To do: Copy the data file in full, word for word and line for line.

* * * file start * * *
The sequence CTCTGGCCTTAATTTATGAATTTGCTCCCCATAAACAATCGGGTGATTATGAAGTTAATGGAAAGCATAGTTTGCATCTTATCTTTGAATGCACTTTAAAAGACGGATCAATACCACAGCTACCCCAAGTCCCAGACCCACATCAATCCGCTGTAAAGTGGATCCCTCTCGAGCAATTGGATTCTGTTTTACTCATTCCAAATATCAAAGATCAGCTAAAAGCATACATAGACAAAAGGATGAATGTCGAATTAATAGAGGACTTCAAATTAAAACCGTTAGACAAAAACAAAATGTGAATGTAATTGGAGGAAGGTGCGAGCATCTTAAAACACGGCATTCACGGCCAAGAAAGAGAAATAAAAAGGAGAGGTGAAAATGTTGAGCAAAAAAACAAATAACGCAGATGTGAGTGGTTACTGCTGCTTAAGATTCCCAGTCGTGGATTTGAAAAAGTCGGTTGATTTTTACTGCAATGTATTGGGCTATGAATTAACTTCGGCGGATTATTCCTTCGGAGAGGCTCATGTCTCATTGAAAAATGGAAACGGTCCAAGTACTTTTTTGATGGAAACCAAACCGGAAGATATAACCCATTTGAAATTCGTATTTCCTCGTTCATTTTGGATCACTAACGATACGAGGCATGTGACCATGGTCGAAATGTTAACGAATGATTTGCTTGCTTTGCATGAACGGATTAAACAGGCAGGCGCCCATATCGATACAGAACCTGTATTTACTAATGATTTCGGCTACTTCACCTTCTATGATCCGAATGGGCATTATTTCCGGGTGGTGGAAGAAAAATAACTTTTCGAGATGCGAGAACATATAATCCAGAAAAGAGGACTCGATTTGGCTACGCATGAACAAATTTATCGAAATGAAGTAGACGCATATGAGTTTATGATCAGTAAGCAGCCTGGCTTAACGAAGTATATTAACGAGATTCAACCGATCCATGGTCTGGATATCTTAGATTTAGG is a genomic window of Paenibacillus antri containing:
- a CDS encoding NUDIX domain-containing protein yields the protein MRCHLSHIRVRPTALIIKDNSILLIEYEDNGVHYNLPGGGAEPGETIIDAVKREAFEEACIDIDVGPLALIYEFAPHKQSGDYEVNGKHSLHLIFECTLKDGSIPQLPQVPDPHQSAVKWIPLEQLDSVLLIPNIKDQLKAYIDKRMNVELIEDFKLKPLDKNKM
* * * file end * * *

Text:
The sequence CTCTGGCCTTAATTTATGAATTTGCTCCCCATAAACAATCGGGTGATTATGAAGTTAATGGAAAGCATAGTTTGCATCTTATCTTTGAATGCACTTTAAAAGACGGATCAATACCACAGCTACCCCAAGTCCCAGACCCACATCAATCCGCTGTAAAGTGGATCCCTCTCGAGCAATTGGATTCTGTTTTACTCATTCCAAATATCAAAGATCAGCTAAAAGCATACATAGACAAAAGGATGAATGTCGAATTAATAGAGGACTTCAAATTAAAACCGTTAGACAAAAACAAAATGTGAATGTAATTGGAGGAAGGTGCGAGCATCTTAAAACACGGCATTCACGGCCAAGAAAGAGAAATAAAAAGGAGAGGTGAAAATGTTGAGCAAAAAAACAAATAACGCAGATGTGAGTGGTTACTGCTGCTTAAGATTCCCAGTCGTGGATTTGAAAAAGTCGGTTGATTTTTACTGCAATGTATTGGGCTATGAATTAACTTCGGCGGATTATTCCTTCGGAGAGGCTCATGTCTCATTGAAAAATGGAAACGGTCCAAGTACTTTTTTGATGGAAACCAAACCGGAAGATATAACCCATTTGAAATTCGTATTTCCTCGTTCATTTTGGATCACTAACGATACGAGGCATGTGACCATGGTCGAAATGTTAACGAATGATTTGCTTGCTTTGCATGAACGGATTAAACAGGCAGGCGCCCATATCGATACAGAACCTGTATTTACTAATGATTTCGGCTACTTCACCTTCTATGATCCGAATGGGCATTATTTCCGGGTGGTGGAAGAAAAATAACTTTTCGAGATGCGAGAACATATAATCCAGAAAAGAGGACTCGATTTGGCTACGCATGAACAAATTTATCGAAATGAAGTAGACGCATATGAGTTTATGATCAGTAAGCAGCCTGGCTTAACGAAGTATATTAACGAGATTCAACCGATCCATGGTCTGGATATCTTAGATTTAGG is a genomic window of Paenibacillus antri containing:
- a CDS encoding NUDIX domain-containing protein yields the protein MRCHLSHIRVRPTALIIKDNSILLIEYEDNGVHYNLPGGGAEPGETIIDAVKREAFEEACIDIDVGPLALIYEFAPHKQSGDYEVNGKHSLHLIFECTLKDGSIPQLPQVPDPHQSAVKWIPLEQLDSVLLIPNIKDQLKAYIDKRMNVELIEDFKLKPLDKNKM